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Thursday, March 29, 2007
Donegal Creek (Click on photo to enlarge)
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"Living on the Bottomland"
"He is like a tree planted by streams of water, which yields its fruit in season and whose leaf does not wither. Whatever he does prospers" (Psalm 1:3).
We live near Donegal Creek, a beautiful trout stream that meanders through a meadow about ¼ mile from our house. Across the street is an old tractor trail between farm fields that leads us to the clear stream that runs alongside a lush, green meadow. Yesterday Brooksyne and I took a walk and especially observed the stately old trees that have thrived through the years, benefiting from the excellent soil and their proximity to the creek.
The early sign of spring I especially noticed during our walk was the slight wisp of green as the weeping willows are now budding. (This is visible in the featured photo.) Interestingly you can only see this from a distance but not directly under the trees.
Psalm 1 describes a righteous man who is thriving in his spiritual walk. "He is like a tree planted by streams of water." Now trees grow virtually everywhere but the Psalmist makes a special observation about trees that grow along the water. Colloquially we called this "bottomland" and thus the basis of the title of today's message!
My mother's only brother, Uncle Gentry, had a farm in southern Missouri. He was a colorful man who brings a smile as I recall his many antics. After Brooksyne and I had married he gave us some pecans and stressed that they were "bottomland" pecans, having a characteristic of being especially oily and tasty.
Vernon County, Missouri, where he lived is at the heart of pecan production in Missouri. These pecans grow naturally in the rich river bottom soils in the northernmost region of pecan production. Although slightly smaller than pecans grown in the south, the unique sweetness and higher oil content of these pecans result in extremely flavorful nutmeats. I can almost taste them as I type out this message and it sure makes me wish I could smell Pecan Pie baking in the oven! It's one of Brooksyne's and my favorite desserts.
I encourage you to read all of Psalm 1 (only 6 verses) and receive the wonderful blessings of God through His Holy Word. Read, study, meditate and apply these timeless truths. May we "delight in doing everything the Lord wants." And may the foundation of our lives be like a tree which yields its fruit in season and whose leaf does not wither. In this sense may we all experience living on the bottomland!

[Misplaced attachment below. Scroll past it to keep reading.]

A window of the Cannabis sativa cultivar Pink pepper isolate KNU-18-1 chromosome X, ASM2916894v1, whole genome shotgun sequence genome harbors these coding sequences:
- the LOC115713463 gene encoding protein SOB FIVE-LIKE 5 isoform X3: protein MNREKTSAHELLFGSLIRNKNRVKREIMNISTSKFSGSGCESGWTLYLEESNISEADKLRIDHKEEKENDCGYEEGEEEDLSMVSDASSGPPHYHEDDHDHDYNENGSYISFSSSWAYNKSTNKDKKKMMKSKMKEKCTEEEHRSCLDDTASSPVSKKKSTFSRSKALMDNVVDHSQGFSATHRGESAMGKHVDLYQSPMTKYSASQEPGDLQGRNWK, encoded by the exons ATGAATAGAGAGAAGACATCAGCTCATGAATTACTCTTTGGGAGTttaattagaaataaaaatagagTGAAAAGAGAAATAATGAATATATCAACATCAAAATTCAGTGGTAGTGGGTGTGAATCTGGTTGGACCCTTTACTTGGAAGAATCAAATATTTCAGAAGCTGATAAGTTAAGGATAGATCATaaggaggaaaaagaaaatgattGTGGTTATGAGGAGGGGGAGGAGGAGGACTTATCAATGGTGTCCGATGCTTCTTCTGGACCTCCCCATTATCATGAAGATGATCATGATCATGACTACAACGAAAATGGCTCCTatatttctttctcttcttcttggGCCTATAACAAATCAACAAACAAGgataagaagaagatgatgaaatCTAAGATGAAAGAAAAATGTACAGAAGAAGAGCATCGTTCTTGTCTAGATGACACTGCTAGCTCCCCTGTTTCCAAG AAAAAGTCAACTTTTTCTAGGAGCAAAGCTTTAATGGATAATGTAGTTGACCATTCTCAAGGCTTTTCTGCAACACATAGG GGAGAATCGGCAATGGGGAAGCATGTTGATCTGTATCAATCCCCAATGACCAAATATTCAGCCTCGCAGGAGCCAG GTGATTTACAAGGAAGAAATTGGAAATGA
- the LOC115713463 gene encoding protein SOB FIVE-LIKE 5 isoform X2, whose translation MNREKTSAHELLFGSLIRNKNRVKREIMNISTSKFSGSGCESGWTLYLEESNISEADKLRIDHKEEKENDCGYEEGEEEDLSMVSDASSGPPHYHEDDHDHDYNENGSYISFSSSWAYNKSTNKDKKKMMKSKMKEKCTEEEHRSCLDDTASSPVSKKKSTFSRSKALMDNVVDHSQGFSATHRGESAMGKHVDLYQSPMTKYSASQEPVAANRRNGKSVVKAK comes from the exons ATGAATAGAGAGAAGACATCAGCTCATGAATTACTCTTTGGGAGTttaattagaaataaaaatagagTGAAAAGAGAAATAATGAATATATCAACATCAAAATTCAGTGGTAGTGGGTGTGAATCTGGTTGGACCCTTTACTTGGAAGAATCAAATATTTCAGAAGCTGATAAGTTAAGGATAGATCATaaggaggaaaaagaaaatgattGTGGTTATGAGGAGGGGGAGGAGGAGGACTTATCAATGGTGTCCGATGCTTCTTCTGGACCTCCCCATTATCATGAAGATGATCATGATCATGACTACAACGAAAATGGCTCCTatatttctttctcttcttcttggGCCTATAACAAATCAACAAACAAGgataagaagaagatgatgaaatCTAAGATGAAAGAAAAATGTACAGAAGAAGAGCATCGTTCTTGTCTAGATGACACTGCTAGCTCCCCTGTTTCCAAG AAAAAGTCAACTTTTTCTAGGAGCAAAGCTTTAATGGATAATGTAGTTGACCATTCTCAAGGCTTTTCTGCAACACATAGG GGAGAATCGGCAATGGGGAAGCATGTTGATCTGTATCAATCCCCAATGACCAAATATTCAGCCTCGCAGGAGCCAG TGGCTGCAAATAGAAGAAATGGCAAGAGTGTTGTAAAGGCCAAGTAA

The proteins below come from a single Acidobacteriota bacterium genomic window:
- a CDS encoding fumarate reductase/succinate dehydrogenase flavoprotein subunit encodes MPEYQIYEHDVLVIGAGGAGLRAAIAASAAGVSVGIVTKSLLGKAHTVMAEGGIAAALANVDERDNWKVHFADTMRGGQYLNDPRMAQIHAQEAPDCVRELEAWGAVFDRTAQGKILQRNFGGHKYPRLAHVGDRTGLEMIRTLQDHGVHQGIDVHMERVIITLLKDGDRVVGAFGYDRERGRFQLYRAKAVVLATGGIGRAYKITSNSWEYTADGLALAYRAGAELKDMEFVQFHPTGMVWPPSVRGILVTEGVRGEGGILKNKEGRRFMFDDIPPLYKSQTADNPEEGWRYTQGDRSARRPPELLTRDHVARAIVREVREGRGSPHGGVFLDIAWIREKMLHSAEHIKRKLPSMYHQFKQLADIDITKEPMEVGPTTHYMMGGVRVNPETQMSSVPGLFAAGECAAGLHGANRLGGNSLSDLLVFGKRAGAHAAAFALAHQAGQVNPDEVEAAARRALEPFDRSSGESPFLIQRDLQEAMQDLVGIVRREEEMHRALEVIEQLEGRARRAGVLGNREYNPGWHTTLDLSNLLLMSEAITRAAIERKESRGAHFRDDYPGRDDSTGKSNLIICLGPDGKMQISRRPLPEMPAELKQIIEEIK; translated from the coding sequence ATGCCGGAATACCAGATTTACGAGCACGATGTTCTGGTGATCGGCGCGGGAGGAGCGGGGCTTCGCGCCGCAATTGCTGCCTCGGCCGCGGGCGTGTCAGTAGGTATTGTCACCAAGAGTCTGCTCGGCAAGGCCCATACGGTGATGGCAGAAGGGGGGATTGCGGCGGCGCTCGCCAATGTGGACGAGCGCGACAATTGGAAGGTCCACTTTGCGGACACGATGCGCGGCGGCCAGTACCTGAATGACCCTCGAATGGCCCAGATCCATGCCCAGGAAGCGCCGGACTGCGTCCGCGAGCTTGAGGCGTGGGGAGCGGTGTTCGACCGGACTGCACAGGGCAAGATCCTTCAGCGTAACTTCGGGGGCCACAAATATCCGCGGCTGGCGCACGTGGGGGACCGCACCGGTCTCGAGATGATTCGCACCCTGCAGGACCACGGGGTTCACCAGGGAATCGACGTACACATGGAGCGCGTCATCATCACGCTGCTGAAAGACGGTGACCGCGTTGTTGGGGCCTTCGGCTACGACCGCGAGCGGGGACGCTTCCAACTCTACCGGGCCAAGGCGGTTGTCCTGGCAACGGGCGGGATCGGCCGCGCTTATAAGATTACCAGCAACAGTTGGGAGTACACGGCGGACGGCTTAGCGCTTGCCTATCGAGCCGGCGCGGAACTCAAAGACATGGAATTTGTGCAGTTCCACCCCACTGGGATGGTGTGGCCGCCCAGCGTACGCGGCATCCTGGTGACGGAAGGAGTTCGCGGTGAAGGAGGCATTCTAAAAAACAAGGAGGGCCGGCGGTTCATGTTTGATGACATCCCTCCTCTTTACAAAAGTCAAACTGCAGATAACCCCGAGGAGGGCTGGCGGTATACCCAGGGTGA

Be encouraged today,
Stephen & Brooksyne Weber
Daily Prayer: Jesus, our source of nourishment comes from You. You are the Living Water and as we draw our sustenance from You we bear healthy and fruitful actions that reflect our Heavenly Father. We prosper in the things of the Lord and influence others for the Kingdom. Our dependence is on You, Lord, which is vital for growth, health, and vitality.
Brooksyne's Note: Speaking of pecans: I have fond memories of shelling pecans while growing up in Oklahoma. Mom would buy unshelled pecans and take them to the feed mill to be cracked. We children then had the job of picking them out of the shells. Of course our reward was Pecan Pie for dinner. Many years later my sister married and bought a house that had 10 or 11 pecan trees in her yard. Daddy was retired by then so he picked up gallons of fallen pecans and took on the big job of picking the pecan meats out of the shells. At Christmas Mom would send me about 10 pounds of pecans in the mail that he had shelled. That made it extra special, because Daddy had been a truck driver for about 40 years and this kind of tedious work was certainly not in his line of work. He did it out of love for his children.
Information about Missouri pecans
The old farmouse was built in the 1800's and my grandpa was born there in 1882. It was in the Steincross family for over 100 years and before my uncle passed away it received the designation "Centennial Farm."
Stephen's note: Today's message brings back some great memories of my Uncle Gentry. He was the oldest child and only living son of my grandparents (a second son died in infancy). They then had seven daughters with my Mom being the next to the youngest. Uncle Gentry and Aunt Dora lived on a farm about 1 mile outside of the tiny town of Harwood, where my grandparents lived. I have many childhood memories of that farm; playing in the barn, the old Allis Chalmers tractor, the huge cast iron dinner bell (from a church) and large gatherings with many aunts and uncles and cousins. In fact this morning I had occasion to speak to my aunt (Mom's youngest sister) and two of my cousins.
Today I share one memory that illustrates my Uncle Gentry's colorful personality. A farmer friend was visiting and dropped off a bucket of something really yucky looking. I asked my Uncle what they were and he said, "Rocky Mountain Oysters" and offered me some. I didn't know what they were at the time but declined. Now with my teasing personality (perhaps in part from my Uncle) I have often used the same tease and it causes some puzzlement here in the Northeast. Within the last couple of weeks I had a chaplain friend over to help with a website and Brooksyne was also fixing us a light lunch. I asked him if "Rocky Mountain Oysters" would be OK and he said to the effect, "Sure, I don't know what they are and I've never had them but that would be OK with me." (We didn't have them.)
Yesterday we shared a song about relationships in regard to the theme of refreshing others and after we sent it we found a song that actually goes even better in our view. It's called "Be Love In Me"Lyrics Listen
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